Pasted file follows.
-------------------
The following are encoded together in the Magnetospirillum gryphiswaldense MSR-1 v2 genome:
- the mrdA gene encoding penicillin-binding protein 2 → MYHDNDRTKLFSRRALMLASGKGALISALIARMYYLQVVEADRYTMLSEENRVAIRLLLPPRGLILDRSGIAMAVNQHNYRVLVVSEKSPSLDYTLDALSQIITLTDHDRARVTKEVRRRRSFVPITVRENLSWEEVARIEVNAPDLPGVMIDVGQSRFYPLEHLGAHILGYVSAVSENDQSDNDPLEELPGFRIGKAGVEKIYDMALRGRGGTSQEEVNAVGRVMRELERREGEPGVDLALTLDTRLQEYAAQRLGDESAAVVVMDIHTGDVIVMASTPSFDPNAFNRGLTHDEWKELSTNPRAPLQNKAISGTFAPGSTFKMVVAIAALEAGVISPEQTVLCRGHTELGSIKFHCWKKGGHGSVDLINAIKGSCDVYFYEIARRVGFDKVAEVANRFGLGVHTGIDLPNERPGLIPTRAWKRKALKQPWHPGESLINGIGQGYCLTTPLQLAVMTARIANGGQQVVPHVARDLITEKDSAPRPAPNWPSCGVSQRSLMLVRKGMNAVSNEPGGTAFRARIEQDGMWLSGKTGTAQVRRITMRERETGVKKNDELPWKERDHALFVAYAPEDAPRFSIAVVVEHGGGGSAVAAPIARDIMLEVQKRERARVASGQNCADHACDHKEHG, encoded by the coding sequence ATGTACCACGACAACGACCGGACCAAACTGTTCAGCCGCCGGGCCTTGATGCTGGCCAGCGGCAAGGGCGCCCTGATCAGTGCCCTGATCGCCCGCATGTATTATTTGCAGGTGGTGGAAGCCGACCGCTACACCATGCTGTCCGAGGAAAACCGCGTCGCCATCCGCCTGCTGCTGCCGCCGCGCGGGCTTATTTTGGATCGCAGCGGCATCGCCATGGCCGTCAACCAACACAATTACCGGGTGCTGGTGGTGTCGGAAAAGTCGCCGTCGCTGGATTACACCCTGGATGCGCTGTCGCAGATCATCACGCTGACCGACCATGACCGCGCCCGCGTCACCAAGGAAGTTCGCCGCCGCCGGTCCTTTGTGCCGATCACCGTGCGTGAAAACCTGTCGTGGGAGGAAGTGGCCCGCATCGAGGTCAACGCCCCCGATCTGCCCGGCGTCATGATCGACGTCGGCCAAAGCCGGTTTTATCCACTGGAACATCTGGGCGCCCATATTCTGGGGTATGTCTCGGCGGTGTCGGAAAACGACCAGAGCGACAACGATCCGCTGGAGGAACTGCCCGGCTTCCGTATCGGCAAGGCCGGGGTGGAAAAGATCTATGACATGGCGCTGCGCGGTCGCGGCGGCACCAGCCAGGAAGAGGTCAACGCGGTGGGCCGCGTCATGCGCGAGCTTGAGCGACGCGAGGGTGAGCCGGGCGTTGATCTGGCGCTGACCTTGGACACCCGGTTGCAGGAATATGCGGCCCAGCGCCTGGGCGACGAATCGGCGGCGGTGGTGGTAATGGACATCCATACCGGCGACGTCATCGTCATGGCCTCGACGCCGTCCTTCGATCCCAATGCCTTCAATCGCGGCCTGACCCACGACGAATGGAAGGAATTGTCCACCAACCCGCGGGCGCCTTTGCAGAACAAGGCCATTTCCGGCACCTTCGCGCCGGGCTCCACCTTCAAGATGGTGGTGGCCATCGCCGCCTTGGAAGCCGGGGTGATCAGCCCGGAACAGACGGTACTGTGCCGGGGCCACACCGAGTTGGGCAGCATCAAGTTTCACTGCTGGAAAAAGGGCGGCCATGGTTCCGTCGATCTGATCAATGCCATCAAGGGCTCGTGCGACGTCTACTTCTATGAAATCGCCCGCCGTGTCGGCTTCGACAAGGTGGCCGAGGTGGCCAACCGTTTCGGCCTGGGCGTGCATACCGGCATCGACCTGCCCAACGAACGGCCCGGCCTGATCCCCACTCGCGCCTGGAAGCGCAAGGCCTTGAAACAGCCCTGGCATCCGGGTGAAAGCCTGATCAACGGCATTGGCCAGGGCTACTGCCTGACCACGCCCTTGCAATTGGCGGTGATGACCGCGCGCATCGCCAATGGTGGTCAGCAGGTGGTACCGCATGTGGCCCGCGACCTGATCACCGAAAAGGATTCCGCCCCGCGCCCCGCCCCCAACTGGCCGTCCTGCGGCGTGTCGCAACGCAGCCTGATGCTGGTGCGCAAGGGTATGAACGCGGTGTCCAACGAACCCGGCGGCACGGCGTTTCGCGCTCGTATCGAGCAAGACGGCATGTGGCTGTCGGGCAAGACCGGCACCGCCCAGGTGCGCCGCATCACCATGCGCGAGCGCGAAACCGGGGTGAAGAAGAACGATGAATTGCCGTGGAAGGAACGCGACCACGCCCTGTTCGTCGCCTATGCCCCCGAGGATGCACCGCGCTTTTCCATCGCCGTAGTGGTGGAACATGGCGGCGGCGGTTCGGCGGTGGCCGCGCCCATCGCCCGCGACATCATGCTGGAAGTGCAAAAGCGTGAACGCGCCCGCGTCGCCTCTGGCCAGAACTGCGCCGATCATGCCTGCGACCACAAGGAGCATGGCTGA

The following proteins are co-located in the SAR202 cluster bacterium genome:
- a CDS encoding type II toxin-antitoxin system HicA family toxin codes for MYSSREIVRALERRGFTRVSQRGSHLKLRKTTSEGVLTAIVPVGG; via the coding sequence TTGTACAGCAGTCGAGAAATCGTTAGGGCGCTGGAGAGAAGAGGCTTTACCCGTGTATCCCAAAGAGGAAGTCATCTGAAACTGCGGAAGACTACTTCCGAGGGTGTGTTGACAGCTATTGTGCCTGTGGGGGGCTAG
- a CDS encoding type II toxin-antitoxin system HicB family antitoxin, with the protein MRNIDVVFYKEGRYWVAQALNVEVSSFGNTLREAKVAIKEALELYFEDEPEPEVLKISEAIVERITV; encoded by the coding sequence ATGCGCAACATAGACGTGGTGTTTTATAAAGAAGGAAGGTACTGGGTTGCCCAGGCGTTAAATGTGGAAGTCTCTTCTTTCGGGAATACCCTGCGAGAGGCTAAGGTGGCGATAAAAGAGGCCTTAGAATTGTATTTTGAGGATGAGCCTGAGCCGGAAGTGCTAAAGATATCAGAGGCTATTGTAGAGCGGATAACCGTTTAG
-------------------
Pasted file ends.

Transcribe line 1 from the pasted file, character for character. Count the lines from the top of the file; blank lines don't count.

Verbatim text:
The following are encoded together in the Magnetospirillum gryphiswaldense MSR-1 v2 genome: